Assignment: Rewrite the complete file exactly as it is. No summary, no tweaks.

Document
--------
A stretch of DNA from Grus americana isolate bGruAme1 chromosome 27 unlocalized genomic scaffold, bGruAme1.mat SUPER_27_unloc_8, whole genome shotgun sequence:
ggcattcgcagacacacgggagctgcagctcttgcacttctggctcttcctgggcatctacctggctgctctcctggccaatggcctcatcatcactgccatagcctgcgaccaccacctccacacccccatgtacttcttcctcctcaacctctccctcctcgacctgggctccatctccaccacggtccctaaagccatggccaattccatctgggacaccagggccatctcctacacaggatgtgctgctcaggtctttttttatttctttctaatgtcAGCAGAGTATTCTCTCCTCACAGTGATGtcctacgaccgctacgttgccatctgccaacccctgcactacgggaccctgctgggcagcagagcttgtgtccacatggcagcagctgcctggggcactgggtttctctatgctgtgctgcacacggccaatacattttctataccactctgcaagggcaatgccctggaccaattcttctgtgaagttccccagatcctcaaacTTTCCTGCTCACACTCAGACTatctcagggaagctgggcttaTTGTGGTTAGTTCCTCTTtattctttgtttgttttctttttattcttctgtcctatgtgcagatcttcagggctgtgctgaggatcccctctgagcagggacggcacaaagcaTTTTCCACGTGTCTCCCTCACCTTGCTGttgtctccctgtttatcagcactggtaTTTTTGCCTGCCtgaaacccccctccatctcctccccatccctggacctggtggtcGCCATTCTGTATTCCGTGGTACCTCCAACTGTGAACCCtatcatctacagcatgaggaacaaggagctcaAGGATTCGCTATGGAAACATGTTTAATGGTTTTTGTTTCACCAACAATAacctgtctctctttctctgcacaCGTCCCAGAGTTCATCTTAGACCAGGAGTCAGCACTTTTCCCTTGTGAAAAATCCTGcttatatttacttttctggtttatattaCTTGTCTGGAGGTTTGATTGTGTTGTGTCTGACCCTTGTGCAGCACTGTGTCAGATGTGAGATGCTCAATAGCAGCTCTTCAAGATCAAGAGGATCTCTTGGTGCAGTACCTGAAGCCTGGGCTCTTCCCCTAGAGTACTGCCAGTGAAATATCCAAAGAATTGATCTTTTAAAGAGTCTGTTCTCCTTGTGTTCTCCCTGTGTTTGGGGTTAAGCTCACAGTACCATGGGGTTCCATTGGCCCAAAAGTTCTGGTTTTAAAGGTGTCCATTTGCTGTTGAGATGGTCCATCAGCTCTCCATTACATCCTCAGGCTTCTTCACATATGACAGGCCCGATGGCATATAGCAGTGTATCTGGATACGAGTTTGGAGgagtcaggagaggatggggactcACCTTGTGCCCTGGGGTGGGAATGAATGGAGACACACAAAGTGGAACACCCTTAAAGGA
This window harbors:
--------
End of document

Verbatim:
A stretch of DNA from Grus americana isolate bGruAme1 chromosome 27 unlocalized genomic scaffold, bGruAme1.mat SUPER_27_unloc_8, whole genome shotgun sequence:
ggcattcgcagacacacgggagctgcagctcttgcacttctggctcttcctgggcatctacctggctgctctcctggccaatggcctcatcatcactgccatagcctgcgaccaccacctccacacccccatgtacttcttcctcctcaacctctccctcctcgacctgggctccatctccaccacggtccctaaagccatggccaattccatctgggacaccagggccatctcctacacaggatgtgctgctcaggtctttttttatttctttctaatgtcAGCAGAGTATTCTCTCCTCACAGTGATGtcctacgaccgctacgttgccatctgccaacccctgcactacgggaccctgctgggcagcagagcttgtgtccacatggcagcagctgcctggggcactgggtttctctatgctgtgctgcacacggccaatacattttctataccactctgcaagggcaatgccctggaccaattcttctgtgaagttccccagatcctcaaacTTTCCTGCTCACACTCAGACTatctcagggaagctgggcttaTTGTGGTTAGTTCCTCTTtattctttgtttgttttctttttattcttctgtcctatgtgcagatcttcagggctgtgctgaggatcccctctgagcagggacggcacaaagcaTTTTCCACGTGTCTCCCTCACCTTGCTGttgtctccctgtttatcagcactggtaTTTTTGCCTGCCtgaaacccccctccatctcctccccatccctggacctggtggtcGCCATTCTGTATTCCGTGGTACCTCCAACTGTGAACCCtatcatctacagcatgaggaacaaggagctcaAGGATTCGCTATGGAAACATGTTTAATGGTTTTTGTTTCACCAACAATAacctgtctctctttctctgcacaCGTCCCAGAGTTCATCTTAGACCAGGAGTCAGCACTTTTCCCTTGTGAAAAATCCTGcttatatttacttttctggtttatattaCTTGTCTGGAGGTTTGATTGTGTTGTGTCTGACCCTTGTGCAGCACTGTGTCAGATGTGAGATGCTCAATAGCAGCTCTTCAAGATCAAGAGGATCTCTTGGTGCAGTACCTGAAGCCTGGGCTCTTCCCCTAGAGTACTGCCAGTGAAATATCCAAAGAATTGATCTTTTAAAGAGTCTGTTCTCCTTGTGTTCTCCCTGTGTTTGGGGTTAAGCTCACAGTACCATGGGGTTCCATTGGCCCAAAAGTTCTGGTTTTAAAGGTGTCCATTTGCTGTTGAGATGGTCCATCAGCTCTCCATTACATCCTCAGGCTTCTTCACATATGACAGGCCCGATGGCATATAGCAGTGTATCTGGATACGAGTTTGGAGgagtcaggagaggatggggactcACCTTGTGCCCTGGGGTGGGAATGAATGGAGACACACAAAGTGGAACACCCTTAAAGGA
This window harbors: